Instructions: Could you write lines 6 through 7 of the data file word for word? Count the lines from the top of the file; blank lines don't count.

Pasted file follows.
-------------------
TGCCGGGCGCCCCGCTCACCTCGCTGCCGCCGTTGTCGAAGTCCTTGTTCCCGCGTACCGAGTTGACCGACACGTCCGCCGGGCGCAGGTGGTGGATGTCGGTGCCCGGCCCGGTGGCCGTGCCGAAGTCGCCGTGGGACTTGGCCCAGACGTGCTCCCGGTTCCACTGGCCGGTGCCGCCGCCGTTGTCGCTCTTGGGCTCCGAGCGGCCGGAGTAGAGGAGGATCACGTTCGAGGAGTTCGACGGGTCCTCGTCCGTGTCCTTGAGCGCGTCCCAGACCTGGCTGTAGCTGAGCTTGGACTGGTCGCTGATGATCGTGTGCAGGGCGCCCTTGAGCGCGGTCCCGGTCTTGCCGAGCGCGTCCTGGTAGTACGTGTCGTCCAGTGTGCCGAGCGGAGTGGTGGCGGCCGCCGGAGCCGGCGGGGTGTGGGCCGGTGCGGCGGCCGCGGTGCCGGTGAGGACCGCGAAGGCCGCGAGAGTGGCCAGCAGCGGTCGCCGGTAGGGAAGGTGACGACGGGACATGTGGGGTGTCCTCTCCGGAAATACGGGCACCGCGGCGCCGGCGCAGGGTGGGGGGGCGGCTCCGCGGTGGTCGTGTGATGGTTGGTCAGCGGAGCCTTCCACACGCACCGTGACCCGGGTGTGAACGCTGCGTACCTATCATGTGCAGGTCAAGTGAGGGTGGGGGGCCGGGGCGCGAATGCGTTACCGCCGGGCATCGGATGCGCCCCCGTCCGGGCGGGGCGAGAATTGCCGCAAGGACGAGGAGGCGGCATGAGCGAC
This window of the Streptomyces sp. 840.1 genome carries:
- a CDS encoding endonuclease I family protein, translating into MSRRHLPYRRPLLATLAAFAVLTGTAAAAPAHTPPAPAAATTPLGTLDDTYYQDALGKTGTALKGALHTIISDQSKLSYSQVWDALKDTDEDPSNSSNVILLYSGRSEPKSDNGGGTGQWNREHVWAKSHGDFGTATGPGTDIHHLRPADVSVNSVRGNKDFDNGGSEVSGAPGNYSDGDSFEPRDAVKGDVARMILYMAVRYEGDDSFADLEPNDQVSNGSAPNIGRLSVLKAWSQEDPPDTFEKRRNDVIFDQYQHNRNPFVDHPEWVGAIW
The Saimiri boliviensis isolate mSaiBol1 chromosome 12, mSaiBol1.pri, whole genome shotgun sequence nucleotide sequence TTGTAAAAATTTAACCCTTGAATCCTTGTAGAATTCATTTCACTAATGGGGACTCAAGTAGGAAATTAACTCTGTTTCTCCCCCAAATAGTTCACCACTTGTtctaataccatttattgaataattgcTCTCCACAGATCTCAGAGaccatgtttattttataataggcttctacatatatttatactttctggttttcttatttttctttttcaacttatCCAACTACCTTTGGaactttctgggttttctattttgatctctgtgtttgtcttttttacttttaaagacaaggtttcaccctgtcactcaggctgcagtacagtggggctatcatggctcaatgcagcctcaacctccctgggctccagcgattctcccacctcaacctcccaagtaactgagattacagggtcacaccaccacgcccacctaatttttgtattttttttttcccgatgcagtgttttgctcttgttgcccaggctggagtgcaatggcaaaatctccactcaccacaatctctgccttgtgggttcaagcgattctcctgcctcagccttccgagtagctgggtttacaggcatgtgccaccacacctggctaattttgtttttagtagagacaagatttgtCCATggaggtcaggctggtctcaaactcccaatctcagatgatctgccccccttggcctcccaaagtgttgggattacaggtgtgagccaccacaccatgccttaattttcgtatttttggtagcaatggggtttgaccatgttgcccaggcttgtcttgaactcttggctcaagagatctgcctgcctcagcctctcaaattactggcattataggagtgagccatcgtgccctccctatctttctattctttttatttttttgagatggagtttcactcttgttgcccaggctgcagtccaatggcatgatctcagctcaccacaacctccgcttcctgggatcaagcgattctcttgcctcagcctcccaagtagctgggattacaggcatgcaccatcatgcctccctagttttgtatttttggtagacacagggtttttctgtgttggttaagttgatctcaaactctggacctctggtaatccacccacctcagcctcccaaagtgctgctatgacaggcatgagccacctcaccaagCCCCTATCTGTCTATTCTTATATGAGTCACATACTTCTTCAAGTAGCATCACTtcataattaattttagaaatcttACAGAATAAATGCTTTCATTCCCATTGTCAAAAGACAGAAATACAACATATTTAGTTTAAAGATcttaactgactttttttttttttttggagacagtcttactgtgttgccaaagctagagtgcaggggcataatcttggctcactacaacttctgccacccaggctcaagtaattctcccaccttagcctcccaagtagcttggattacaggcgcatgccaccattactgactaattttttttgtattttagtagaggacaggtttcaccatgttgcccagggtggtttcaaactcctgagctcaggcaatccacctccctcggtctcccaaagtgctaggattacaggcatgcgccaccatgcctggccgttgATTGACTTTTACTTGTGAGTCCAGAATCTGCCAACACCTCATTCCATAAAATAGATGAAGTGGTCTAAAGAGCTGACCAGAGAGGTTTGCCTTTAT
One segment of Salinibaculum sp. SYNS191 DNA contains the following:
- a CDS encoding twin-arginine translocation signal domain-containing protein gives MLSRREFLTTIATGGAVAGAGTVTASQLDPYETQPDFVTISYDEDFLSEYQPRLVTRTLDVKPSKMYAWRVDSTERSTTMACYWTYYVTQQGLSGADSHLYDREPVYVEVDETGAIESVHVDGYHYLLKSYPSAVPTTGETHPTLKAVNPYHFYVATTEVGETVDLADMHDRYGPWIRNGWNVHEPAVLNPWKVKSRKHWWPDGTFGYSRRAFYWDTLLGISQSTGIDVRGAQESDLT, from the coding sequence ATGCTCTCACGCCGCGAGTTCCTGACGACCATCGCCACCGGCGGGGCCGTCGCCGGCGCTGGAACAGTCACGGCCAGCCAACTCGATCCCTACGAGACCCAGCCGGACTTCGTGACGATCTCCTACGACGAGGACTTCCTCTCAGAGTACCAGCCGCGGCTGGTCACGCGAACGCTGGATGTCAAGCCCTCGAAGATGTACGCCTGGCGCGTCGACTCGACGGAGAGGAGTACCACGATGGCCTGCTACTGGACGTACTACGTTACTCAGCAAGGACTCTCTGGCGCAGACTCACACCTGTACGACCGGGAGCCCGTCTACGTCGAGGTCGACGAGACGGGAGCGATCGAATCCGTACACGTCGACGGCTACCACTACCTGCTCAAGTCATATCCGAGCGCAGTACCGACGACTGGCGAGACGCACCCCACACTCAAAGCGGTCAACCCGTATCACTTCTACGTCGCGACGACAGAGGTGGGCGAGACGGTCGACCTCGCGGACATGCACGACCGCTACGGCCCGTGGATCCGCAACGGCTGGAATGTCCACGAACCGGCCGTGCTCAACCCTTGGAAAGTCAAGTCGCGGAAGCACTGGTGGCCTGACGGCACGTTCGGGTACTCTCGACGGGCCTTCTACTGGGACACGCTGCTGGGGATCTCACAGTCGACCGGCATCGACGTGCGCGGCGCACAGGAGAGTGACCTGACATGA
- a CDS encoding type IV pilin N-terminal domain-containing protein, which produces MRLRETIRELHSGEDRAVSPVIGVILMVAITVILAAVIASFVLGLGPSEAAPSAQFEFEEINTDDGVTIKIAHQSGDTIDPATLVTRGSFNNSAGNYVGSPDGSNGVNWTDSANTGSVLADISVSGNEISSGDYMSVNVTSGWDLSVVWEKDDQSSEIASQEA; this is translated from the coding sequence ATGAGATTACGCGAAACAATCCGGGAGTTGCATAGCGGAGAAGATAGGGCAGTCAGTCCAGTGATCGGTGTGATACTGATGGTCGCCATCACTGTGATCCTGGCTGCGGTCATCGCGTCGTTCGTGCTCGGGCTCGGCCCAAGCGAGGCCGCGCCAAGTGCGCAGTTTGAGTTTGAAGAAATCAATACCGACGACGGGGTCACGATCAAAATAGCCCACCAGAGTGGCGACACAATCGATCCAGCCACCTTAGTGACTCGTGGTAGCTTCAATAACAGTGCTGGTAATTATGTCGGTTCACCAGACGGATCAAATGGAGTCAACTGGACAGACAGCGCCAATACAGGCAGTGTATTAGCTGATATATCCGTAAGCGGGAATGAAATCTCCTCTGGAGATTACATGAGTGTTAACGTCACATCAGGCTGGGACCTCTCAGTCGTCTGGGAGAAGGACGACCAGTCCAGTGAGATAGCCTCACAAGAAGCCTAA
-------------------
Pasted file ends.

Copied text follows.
- a CDS encoding twin-arginine translocation signal domain-containing protein gives MLSRREFLTTIATGGAVAGAGTVTASQLDPYETQPDFVTISYDEDFLSEYQPRLVTRTLDVKPSKMYAWRVDSTERSTTMACYWTYYVTQQGLSGADSHLYDREPVYVEVDETGAIESVHVDGYHYLLKSYPSAVPTTGETHPTLKAVNPYHFYVATTEVGETVDLADMHDRYGPWIRNGWNVHEPAVLNPWKVKSRKHWWPDGTFGYSRRAFYWDTLLGISQSTGIDVRGAQESDLT, from the coding sequence ATGCTCTCACGCCGCGAGTTCCTGACGACCATCGCCACCGGCGGGGCCGTCGCCGGCGCTGGAACAGTCACGGCCAGCCAACTCGATCCCTACGAGACCCAGCCGGACTTCGTGACGATCTCCTACGACGAGGACTTCCTCTCAGAGTACCAGCCGCGGCTGGTCACGCGAACGCTGGATGTCAAGCCCTCGAAGATGTACGCCTGGCGCGTCGACTCGACGGAGAGGAGTACCACGATGGCCTGCTACTGGACGTACTACGTTACTCAGCAAGGACTCTCTGGCGCAGACTCACACCTGTACGACCGGGAGCCCGTCTACGTCGAGGTCGACGAGACGGGAGCGATCGAATCCGTACACGTCGACGGCTACCACTACCTGCTCAAGTCATATCCGAGCGCAGTACCGACGACTGGCGAGACGCACCCCACACTCAAAGCGGTCAACCCGTATCACTTCTACGTCGCGACGACAGAGGTGGGCGAGACGGTCGACCTCGCGGACATGCACGACCGCTACGGCCCGTGGATCCGCAACGGCTGGAATGTCCACGAACCGGCCGTGCTCAACCCTTGGAAAGTCAAGTCGCGGAAGCACTGGTGGCCTGACGGCACGTTCGGGTACTCTCGACGGGCCTTCTACTGGGACACGCTGCTGGGGATCTCACAGTCGACCGGCATCGACGTGCGCGGCGCACAGGAGAGTGACCTGACATGA
- a CDS encoding type IV pilin N-terminal domain-containing protein, which produces MRLRETIRELHSGEDRAVSPVIGVILMVAITVILAAVIASFVLGLGPSEAAPSAQFEFEEINTDDGVTIKIAHQSGDTIDPATLVTRGSFNNSAGNYVGSPDGSNGVNWTDSANTGSVLADISVSGNEISSGDYMSVNVTSGWDLSVVWEKDDQSSEIASQEA; this is translated from the coding sequence ATGAGATTACGCGAAACAATCCGGGAGTTGCATAGCGGAGAAGATAGGGCAGTCAGTCCAGTGATCGGTGTGATACTGATGGTCGCCATCACTGTGATCCTGGCTGCGGTCATCGCGTCGTTCGTGCTCGGGCTCGGCCCAAGCGAGGCCGCGCCAAGTGCGCAGTTTGAGTTTGAAGAAATCAATACCGACGACGGGGTCACGATCAAAATAGCCCACCAGAGTGGCGACACAATCGATCCAGCCACCTTAGTGACTCGTGGTAGCTTCAATAACAGTGCTGGTAATTATGTCGGTTCACCAGACGGATCAAATGGAGTCAACTGGACAGACAGCGCCAATACAGGCAGTGTATTAGCTGATATATCCGTAAGCGGGAATGAAATCTCCTCTGGAGATTACATGAGTGTTAACGTCACATCAGGCTGGGACCTCTCAGTCGTCTGGGAGAAGGACGACCAGTCCAGTGAGATAGCCTCACAAGAAGCCTAA